University of York

A Brief Overview

The University of York was founded in 1963 with 200 students. Since then, it has expanded to 11,000 students and has over 30 academic departments and research centres.

Academic excellence

From its inception, the University has concentrated on strong viable departments and teaching and research of the highest quality. The quality of York's teaching has received many accolades. York and Cambridge top the teaching league with the highest scores in official teaching assessments.

York is also rated 6th out of 172 Higher Education institutions for research, with 18 of its 23 departments rated 5 or 5*. In the last Research Assessment Exercise, carried out by the Higher Education Funding Council for England in 2001, York out performed all the large civic universities, see the full set of results here.

The Collegiate System

The University has a collegiate system in which most staff and all students are members of colleges. Further information is available at www.york.ac.uk/univ/coll/.

The Campus

The main campus at Heslington is a 200-acre landscaped park, well known for its lake and wildfowl. Here the colleges and academic buildings are on a level site within walking distance of each other. Proximity to the historic city of York makes the University a popular choice and provides a pleasant working and residential environment.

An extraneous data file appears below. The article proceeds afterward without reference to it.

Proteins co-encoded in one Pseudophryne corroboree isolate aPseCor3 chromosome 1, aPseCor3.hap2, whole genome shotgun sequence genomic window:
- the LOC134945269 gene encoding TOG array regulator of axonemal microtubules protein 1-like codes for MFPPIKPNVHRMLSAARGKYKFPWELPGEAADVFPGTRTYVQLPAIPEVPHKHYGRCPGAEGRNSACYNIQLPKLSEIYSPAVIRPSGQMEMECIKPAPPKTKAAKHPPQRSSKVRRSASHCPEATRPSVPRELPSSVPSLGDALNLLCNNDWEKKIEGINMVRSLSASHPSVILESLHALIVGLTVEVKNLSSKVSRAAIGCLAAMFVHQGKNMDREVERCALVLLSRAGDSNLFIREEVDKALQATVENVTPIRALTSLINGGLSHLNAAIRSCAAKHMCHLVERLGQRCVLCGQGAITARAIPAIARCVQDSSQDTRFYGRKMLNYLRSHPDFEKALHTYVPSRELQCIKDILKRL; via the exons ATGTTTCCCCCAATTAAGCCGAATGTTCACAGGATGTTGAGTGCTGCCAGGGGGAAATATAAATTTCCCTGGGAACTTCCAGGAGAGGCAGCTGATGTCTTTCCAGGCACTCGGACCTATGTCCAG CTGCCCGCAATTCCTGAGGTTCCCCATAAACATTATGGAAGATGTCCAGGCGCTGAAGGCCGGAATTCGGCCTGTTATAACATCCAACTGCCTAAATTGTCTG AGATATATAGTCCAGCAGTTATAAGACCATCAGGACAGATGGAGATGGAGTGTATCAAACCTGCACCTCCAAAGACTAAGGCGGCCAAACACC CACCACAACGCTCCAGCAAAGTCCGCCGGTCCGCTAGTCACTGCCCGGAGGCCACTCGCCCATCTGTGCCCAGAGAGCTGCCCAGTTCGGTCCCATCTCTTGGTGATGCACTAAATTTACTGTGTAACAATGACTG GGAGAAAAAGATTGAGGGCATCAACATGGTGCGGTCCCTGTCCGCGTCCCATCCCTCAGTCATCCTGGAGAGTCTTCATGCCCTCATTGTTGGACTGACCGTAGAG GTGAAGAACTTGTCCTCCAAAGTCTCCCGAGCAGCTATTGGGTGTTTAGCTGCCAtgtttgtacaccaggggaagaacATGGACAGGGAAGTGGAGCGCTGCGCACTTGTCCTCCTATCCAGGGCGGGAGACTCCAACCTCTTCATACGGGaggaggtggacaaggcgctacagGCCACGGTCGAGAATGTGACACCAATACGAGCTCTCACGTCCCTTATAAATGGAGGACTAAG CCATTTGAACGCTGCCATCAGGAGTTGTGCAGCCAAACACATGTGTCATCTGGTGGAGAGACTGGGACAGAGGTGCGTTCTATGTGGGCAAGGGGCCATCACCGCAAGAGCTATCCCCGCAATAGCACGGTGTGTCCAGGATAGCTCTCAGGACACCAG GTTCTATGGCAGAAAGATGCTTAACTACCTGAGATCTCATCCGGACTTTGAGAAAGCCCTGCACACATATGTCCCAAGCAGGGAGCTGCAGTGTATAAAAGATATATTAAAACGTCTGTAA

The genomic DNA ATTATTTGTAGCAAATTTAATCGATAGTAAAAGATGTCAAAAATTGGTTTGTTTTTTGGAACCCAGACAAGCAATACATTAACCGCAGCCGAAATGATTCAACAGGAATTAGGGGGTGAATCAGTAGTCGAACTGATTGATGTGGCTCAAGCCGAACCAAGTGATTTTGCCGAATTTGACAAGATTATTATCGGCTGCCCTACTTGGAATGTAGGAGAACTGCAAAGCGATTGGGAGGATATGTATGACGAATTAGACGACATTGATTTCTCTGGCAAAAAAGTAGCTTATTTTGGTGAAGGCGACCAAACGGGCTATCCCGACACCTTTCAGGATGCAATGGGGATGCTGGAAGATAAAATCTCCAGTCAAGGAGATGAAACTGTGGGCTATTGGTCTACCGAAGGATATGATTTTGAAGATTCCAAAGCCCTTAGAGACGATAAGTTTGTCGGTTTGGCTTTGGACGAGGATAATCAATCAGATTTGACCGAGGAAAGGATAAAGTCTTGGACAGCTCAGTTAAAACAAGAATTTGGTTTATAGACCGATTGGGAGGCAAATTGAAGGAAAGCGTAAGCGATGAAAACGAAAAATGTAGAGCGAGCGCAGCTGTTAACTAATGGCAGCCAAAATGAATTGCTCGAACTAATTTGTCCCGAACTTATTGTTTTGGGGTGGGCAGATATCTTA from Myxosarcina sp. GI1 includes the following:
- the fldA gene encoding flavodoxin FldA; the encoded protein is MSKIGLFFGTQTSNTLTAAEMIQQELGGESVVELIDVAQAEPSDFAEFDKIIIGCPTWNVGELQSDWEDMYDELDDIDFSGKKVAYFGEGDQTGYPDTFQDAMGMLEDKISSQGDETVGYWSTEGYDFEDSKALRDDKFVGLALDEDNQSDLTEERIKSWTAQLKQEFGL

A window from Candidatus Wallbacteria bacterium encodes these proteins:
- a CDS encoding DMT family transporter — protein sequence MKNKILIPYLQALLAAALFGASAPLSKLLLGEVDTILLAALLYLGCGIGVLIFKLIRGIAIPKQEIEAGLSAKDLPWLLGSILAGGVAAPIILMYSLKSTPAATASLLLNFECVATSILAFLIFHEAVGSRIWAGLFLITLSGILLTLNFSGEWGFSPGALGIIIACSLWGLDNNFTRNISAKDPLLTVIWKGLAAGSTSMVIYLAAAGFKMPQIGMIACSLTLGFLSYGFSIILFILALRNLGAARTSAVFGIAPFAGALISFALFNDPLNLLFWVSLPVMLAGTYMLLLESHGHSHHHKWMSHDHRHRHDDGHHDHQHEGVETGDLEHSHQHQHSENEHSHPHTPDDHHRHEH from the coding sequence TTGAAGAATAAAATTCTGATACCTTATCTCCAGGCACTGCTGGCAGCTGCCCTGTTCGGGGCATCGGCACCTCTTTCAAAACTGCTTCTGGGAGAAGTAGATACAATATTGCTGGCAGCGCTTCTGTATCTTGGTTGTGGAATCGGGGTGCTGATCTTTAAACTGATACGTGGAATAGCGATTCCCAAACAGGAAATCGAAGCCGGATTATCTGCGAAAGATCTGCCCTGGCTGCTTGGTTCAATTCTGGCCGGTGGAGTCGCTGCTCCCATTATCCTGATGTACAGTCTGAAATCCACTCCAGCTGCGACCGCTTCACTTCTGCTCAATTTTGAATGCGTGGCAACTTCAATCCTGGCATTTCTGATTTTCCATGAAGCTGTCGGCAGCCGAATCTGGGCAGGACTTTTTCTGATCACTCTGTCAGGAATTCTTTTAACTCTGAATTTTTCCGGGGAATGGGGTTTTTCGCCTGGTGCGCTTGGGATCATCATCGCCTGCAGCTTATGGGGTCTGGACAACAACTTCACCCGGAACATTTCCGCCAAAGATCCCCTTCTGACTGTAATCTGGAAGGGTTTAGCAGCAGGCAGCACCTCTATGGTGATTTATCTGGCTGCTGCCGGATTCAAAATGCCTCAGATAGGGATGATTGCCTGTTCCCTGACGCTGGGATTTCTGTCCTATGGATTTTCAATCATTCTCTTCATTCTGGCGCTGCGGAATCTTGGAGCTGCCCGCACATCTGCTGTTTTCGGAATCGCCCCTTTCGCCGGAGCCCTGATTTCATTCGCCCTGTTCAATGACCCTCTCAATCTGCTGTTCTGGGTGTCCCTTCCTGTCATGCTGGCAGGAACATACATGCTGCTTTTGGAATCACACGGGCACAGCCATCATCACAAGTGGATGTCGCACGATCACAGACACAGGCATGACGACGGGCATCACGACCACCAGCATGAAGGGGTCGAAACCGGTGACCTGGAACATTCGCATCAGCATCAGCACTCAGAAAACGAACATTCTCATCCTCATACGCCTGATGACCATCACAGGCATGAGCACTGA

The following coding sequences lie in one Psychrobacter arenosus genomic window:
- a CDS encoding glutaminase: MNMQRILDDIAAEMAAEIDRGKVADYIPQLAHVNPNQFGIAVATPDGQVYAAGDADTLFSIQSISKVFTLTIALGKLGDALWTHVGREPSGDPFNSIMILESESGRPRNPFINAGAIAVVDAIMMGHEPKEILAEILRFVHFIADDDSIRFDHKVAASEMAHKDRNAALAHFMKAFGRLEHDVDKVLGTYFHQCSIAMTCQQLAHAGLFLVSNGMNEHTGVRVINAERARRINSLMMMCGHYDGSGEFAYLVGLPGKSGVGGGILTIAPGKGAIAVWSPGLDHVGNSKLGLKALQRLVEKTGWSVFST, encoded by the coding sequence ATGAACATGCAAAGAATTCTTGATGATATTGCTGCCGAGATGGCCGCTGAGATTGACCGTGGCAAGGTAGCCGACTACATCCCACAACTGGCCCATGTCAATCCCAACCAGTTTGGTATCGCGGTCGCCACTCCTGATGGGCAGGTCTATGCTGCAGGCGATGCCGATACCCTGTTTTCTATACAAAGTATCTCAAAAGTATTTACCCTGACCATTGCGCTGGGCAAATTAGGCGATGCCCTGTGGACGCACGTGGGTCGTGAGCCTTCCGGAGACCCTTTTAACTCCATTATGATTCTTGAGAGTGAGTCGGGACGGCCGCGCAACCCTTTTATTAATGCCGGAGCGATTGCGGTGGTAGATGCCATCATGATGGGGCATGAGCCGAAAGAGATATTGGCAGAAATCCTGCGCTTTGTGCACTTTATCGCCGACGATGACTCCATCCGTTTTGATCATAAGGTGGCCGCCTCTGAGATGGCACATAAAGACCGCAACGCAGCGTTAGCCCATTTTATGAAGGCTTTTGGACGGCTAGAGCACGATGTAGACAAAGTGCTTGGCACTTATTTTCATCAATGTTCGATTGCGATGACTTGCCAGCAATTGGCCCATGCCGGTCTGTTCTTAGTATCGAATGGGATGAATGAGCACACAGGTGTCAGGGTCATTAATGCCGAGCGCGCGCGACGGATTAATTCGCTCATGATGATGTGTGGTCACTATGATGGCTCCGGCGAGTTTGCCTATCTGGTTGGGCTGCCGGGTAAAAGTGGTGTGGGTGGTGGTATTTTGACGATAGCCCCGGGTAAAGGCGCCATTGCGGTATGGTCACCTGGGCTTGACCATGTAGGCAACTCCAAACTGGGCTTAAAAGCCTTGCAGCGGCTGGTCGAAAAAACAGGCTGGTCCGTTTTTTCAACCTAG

The University has plans to expand its campus at Heslington East.

 


Former Students

Former students of the University include Editor of the Sunday Times, John Witherow; former Director-General of the BBC Greg Dyke; authors Jung Chang and Helen Dunmore; comedian Harry Enfield, and 10 MPs.

The Vice-Chancellor

The Vice-Chancellor of the University is Professor Brian Cantor. York's fifth Vice-Chancellor, he joined the University in October 2002.
[Officers of the University]

The Chancellor

The Chancellor of the University is Greg Dyke, former Director-General of the BBC. He is the University's fifth Chancellor and took up his position in August 2004.